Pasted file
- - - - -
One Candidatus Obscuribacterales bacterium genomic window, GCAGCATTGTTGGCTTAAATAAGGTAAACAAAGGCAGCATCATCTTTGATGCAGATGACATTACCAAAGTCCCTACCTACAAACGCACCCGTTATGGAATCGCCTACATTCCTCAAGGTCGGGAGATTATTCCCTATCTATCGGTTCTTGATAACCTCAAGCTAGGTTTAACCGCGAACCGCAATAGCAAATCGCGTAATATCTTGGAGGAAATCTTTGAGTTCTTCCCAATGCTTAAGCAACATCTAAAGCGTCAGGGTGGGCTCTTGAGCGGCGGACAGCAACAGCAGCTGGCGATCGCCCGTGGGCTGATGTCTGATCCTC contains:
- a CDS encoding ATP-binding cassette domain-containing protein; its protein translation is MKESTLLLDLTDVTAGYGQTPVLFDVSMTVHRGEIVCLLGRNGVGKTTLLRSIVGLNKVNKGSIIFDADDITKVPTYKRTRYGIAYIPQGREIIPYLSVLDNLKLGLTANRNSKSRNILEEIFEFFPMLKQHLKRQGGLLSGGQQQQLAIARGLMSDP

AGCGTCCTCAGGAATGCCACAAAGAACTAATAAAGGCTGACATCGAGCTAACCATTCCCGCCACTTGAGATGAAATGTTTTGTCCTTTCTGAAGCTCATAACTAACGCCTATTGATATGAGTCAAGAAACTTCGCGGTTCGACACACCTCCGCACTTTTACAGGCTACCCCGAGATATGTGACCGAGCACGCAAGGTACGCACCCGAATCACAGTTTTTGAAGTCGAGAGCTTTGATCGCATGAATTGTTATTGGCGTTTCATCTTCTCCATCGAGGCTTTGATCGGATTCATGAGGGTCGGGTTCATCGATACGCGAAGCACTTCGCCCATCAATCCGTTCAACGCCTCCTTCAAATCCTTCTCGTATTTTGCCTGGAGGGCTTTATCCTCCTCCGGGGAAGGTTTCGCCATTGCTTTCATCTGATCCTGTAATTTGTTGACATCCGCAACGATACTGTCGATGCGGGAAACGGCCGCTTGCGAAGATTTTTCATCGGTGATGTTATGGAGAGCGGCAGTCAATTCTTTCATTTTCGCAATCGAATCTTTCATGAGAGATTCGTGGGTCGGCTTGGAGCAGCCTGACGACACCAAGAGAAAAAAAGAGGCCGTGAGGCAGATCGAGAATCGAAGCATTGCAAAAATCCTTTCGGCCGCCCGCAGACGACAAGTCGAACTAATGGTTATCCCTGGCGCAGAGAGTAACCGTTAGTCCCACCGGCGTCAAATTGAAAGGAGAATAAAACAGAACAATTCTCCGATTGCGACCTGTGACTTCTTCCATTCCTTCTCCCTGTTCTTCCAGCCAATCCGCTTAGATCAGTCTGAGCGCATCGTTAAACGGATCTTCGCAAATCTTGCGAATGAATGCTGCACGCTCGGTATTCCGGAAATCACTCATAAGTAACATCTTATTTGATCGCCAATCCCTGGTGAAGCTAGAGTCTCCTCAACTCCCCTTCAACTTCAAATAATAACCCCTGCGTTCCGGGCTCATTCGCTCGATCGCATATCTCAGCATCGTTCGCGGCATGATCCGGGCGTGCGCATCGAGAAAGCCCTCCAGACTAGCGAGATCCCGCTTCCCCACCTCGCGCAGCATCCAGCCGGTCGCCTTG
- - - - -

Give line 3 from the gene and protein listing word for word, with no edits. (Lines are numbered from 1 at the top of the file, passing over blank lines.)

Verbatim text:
AGCGTCCTCAGGAATGCCACAAAGAACTAATAAAGGCTGACATCGAGCTAACCATTCCCGCCACTTGAGATGAAATGTTTTGTCCTTTCTGAAGCTCATAACTAACGCCTATTGATATGAGTCAAGAAACTTCGCGGTTCGACACACCTCCGCACTTTTACAGGCTACCCCGAGATATGTGACCGAGCACGCAAGGTACGCACCCGAATCACAGTTTTTGAAGTCGAGAGCTTTGATCGCATGAATTGTTATTGGCGTTTCATCTTCTCCATCGAGGCTTTGATCGGATTCATGAGGGTCGGGTTCATCGATACGCGAAGCACTTCGCCCATCAATCCGTTCAACGCCTCCTTCAAATCCTTCTCGTATTTTGCCTGGAGGGCTTTATCCTCCTCCGGGGAAGGTTTCGCCATTGCTTTCATCTGATCCTGTAATTTGTTGACATCCGCAACGATACTGTCGATGCGGGAAACGGCCGCTTGCGAAGATTTTTCATCGGTGATGTTATGGAGAGCGGCAGTCAATTCTTTCATTTTCGCAATCGAATCTTTCATGAGAGATTCGTGGGTCGGCTTGGAGCAGCCTGACGACACCAAGAGAAAAAAAGAGGCCGTGAGGCAGATCGAGAATCGAAGCATTGCAAAAATCCTTTCGGCCGCCCGCAGACGACAAGTCGAACTAATGGTTATCCCTGGCGCAGAGAGTAACCGTTAGTCCCACCGGCGTCAAATTGAAAGGAGAATAAAACAGAACAATTCTCCGATTGCGACCTGTGACTTCTTCCATTCCTTCTCCCTGTTCTTCCAGCCAATCCGCTTAGATCAGTCTGAGCGCATCGTTAAACGGATCTTCGCAAATCTTGCGAATGAATGCTGCACGCTCGGTATTCCGGAAATCACTCATAAGTAACATCTTATTTGATCGCCAATCCCTGGTGAAGCTAGAGTCTCCTCAACTCCCCTTCAACTTCAAATAATAACCCCTGCGTTCCGGGCTCATTCGCTCGATCGCATATCTCAGCATCGTTCGCGGCATGATCCGGGCGTGCGCATCGAGAAAGCCCTCCAGACTAGCGAGATCCCGCTTCCCCACCTCGCGCAGCATCCAGCCGGTCGCCTTG